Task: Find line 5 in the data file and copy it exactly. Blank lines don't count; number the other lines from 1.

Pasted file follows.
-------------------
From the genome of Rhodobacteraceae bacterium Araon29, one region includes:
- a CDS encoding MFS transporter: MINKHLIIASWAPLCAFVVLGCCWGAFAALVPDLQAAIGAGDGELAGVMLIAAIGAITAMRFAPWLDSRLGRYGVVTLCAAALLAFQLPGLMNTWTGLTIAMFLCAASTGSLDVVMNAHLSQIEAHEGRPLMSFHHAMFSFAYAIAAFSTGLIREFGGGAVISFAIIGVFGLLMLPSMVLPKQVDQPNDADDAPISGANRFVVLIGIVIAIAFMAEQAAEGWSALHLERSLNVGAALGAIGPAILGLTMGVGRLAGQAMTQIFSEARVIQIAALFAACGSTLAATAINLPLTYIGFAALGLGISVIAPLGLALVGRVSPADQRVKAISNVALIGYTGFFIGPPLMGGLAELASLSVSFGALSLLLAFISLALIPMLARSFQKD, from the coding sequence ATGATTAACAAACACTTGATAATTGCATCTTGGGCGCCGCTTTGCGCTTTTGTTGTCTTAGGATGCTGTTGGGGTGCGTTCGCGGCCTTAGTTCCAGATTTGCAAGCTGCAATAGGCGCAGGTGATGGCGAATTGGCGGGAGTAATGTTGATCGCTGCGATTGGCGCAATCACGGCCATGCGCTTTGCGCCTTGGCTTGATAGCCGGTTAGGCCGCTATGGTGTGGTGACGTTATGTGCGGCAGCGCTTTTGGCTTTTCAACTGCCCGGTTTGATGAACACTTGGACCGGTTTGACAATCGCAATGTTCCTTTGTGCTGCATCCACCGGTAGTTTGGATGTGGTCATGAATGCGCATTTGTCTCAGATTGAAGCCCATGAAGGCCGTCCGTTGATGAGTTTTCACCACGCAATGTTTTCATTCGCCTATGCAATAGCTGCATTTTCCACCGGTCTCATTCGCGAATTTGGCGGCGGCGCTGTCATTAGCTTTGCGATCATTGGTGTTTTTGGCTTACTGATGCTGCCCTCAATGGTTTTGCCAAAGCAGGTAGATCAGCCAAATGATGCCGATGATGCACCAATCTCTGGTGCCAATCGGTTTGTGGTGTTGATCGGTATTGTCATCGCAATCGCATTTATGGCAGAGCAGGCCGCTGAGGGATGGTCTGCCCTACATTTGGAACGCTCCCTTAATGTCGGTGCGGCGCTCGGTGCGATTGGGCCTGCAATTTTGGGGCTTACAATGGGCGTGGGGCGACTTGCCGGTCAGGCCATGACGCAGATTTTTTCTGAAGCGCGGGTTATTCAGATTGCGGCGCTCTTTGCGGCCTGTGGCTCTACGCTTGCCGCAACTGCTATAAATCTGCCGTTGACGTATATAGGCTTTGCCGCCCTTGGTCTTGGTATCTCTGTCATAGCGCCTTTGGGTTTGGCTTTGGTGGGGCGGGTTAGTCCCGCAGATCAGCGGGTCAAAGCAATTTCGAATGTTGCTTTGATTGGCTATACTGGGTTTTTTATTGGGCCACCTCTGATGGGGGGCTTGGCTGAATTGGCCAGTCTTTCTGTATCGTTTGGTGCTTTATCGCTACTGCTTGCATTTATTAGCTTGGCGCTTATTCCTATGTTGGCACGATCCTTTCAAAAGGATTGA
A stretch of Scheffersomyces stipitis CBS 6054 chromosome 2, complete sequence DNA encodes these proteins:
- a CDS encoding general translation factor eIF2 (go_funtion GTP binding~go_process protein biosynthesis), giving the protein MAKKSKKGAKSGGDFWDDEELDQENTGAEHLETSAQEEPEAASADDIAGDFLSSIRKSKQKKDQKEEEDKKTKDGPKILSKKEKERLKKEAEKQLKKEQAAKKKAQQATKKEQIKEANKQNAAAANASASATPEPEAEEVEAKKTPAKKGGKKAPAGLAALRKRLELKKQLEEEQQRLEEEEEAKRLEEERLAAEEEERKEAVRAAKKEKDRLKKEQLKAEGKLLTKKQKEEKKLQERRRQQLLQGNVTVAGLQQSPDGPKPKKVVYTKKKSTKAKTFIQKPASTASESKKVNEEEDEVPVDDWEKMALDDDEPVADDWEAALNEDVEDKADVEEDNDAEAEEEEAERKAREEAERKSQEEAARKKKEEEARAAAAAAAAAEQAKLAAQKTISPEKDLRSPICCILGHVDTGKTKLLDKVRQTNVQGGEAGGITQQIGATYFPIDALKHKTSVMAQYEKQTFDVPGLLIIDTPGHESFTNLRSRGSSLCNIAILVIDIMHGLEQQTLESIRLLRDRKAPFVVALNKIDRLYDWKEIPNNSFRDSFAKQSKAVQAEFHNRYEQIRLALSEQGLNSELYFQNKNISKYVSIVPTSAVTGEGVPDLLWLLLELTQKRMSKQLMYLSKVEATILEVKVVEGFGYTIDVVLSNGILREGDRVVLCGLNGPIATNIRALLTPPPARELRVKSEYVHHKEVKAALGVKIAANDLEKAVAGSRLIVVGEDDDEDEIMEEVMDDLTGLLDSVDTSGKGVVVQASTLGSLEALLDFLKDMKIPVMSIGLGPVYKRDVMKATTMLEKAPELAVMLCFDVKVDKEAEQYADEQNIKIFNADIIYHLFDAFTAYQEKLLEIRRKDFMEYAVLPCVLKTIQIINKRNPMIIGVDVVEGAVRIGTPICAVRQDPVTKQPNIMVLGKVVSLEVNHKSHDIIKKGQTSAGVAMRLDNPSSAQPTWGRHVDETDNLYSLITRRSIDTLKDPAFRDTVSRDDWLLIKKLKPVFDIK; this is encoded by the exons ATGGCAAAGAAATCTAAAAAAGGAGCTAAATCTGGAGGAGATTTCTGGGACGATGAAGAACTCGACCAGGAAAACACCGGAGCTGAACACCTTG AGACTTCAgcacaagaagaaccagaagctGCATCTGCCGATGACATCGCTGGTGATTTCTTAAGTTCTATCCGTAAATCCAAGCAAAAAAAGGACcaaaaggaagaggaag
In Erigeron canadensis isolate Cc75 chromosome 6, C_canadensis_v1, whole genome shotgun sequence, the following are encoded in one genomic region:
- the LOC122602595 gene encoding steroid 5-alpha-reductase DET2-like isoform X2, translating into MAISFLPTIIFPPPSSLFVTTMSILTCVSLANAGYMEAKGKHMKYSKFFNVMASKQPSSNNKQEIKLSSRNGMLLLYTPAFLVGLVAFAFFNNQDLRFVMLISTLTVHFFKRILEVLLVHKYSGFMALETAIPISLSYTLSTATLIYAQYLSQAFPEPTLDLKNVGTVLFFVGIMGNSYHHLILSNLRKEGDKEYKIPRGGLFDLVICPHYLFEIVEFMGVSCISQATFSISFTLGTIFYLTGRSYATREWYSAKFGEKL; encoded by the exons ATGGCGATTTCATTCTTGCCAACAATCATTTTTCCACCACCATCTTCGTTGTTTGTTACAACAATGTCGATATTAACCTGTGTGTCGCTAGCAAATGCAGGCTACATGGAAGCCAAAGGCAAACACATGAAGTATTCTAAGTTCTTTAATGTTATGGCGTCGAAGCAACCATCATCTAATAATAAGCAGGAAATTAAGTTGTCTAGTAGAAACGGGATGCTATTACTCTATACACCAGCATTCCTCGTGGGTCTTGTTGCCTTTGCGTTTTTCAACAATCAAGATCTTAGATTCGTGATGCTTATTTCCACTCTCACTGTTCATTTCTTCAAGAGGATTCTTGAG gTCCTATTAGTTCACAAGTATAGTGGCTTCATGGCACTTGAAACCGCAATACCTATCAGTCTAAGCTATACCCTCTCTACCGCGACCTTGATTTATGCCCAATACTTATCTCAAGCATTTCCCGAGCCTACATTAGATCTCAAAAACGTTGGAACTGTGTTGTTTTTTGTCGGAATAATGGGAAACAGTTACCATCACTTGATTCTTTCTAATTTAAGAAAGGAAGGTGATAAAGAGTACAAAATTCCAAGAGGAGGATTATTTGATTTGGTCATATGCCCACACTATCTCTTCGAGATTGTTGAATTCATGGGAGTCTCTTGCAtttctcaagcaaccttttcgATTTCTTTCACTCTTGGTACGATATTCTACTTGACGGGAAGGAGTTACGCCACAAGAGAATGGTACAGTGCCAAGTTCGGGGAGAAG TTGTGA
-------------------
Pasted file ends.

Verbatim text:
In Erigeron canadensis isolate Cc75 chromosome 6, C_canadensis_v1, whole genome shotgun sequence, the following are encoded in one genomic region: